But they've persevered. And teams just don't seem to want to fight through the slog in the regular season.
The Devils don't trap anymore and haven't really done so since the lockout, but when you're Arthur Staple, why waste a good lazy thought? Also, nice touch at the end at hinting the season isn't meaningful if teams don't want to give a good effort from night to night. I understand that Newsday mainly focuses on the Islanders, so I see why you would say that as the Islanders usually have their playoff hopes die early in the new year. Not sure that applies to the rest of the league, but whatever!
But seriously, the Devils didn't do the clutch and grab that other teams were involved with prior to the lockout. In fact, the Devils have consistently finished in the top 10 in penalty minutes per game since 2001-02, with no season yielding a per game average of more than 13 minutes. And the only time the Devils were out of the top three was last season where the Devils averaged 12.9 PIM per game. This is all available at NHL.com, it's easy to look up Arthur. Unless the referees love the Devils or the New Jersey skaters are just impeccable at hiding their infractions, I don't see how you can honestly say that obstruction was targeted at the Devils if you looked up these numbers.
Though you are right - the trapezoid was pretty much for limiting the excellent stick-handling of Martin Brodeur. Not that it has had any affect on his numbers or the team's results.
So why does Lou have it all wrong, Arthur? This doesn't seem like a good reason as to why Lou isn't getting it right - whatever that means.
The playoffs are another story. The Devils have won two series in five seasons because they don't have the talent to find an extra gear, just a strict system they don't waver from. They have Zach Parise, Travis Zajac and Paul Martin. There aren't any other Devils who can take a game on their shoulders.
And we finally get to the why - I think. Thanks for making the reader wait. Though five seasons would include 2003-04, which was before the lockout, even though your point is that Lou has had it wrong after the lockout. But whatever. I don't see how you can say the Devils have a strict system when the Devils had four coaching changes after the lockout and each coach wanted the Devils to do different things on the ice.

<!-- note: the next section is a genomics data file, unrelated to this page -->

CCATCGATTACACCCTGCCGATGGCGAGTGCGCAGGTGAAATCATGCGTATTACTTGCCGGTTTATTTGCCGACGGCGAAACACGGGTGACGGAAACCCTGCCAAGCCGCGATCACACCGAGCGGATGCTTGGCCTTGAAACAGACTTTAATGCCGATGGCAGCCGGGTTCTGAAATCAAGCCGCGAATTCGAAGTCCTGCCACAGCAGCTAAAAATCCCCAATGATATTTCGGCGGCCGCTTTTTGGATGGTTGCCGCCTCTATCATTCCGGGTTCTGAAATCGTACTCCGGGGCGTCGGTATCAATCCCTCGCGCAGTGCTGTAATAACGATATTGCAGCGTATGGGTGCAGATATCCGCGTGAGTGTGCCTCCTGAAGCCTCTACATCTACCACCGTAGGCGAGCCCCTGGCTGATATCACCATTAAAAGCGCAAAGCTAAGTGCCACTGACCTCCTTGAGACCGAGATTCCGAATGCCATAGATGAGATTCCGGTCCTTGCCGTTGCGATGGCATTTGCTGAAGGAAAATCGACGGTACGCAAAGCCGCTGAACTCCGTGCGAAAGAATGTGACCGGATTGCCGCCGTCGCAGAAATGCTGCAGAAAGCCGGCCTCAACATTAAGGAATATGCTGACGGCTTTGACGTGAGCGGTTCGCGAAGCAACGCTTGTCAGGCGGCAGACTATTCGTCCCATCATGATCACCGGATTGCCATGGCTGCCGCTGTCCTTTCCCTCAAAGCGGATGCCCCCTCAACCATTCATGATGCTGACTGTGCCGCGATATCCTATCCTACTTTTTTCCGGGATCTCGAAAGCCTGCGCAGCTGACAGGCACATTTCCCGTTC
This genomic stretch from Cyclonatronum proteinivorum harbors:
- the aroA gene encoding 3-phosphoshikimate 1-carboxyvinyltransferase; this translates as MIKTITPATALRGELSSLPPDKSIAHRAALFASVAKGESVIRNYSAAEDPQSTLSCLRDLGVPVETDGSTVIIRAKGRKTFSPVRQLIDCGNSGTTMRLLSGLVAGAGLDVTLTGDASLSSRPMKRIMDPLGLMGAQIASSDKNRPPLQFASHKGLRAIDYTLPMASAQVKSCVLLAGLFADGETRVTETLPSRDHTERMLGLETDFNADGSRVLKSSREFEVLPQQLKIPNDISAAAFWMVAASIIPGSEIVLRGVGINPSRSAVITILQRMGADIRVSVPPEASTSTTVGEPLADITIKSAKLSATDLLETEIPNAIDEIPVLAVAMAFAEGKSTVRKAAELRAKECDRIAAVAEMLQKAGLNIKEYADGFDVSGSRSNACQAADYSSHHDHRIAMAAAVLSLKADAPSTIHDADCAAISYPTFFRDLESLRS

Yet, Arthur Staple is right to state that the Devils had not have much playoff success since the lockout. They have only won as many playoff series as the Rangers and the Islanders since 2005. I understand.
As a mitigating point, I'd like to bring up the performance over the last 15 years - while the Devils have endured more first round losses than any other Cup winning teams, only Detroit has gone deeper more often than the Devils. Then again, that wouldn't help Arthur Staple's point, so you'll have to read that here.
Yes, the Devils have Parise, Zajac, and Martin. Unfortunately, they haven't taken a game entirely on their shoulders like, say, Martin Brodeur. In fact, why did you neglect Brodeur, Mr. Staple? Or is he appearing later on?
Then there's Brodeur. He's played 19 of their 21 games, on pace for his usual insane workload of 65 to 75 games at age 37. Lamoriello has no backup plan, as evidenced by last season, when Brodeur went down with an elbow injury and Scott Clemmensen assumed the starting job.
Oh, where do I begin. Read this very carefully, Arthur Staple.
Last season, Martin Brodeur suffered a torn bicep tendon in his left elbow against the Atlanta Thrashers and missed the next 4 months or so. Scott Clemmensen won the starting job over Kevin Weekes and went on to have this season:
|2008-09 - Scott Clemmensen||40||2356||25||13||1||94||2.39||1138||1044||.917||2|
And the Devils went on to set a franchise record in wins with 51, which doesn't happen without Clemmesen coming in and playing as well as he did. Not an ideal backup plan, but it worked pretty well, Arthur Staple, don't you think?
Now, back to Brodeur. He's played 19 of the team's last 21 games because he was coming back from injury. Given that he's the team's #1 goaltender, he needed the minutes to get back into his groove. Brodeur had done this and done it well from what I saw.
With respect to his workload, 65 to 75 games for most goaltenders at age 37 would be a lot. But get this, Staple, Martin Brodeur isn't like most goaltenders. You can't apply generalizations to a legendary goaltender like Brodeur or, say, Patrick Roy or Dominik Hasek. Brodeur has always been in excellent condition, always had great stamina, and, most of all, is willing and able to play as many minutes has he had been playing.